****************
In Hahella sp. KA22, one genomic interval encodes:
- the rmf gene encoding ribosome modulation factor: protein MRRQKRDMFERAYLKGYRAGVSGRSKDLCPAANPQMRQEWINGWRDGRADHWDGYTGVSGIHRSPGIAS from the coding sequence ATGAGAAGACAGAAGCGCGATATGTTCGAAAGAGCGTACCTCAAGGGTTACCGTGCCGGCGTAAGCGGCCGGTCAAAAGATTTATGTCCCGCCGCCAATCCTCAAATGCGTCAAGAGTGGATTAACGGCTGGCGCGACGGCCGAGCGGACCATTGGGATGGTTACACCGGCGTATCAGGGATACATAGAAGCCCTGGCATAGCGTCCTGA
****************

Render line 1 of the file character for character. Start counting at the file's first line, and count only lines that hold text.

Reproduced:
In Hahella sp. KA22, one genomic interval encodes: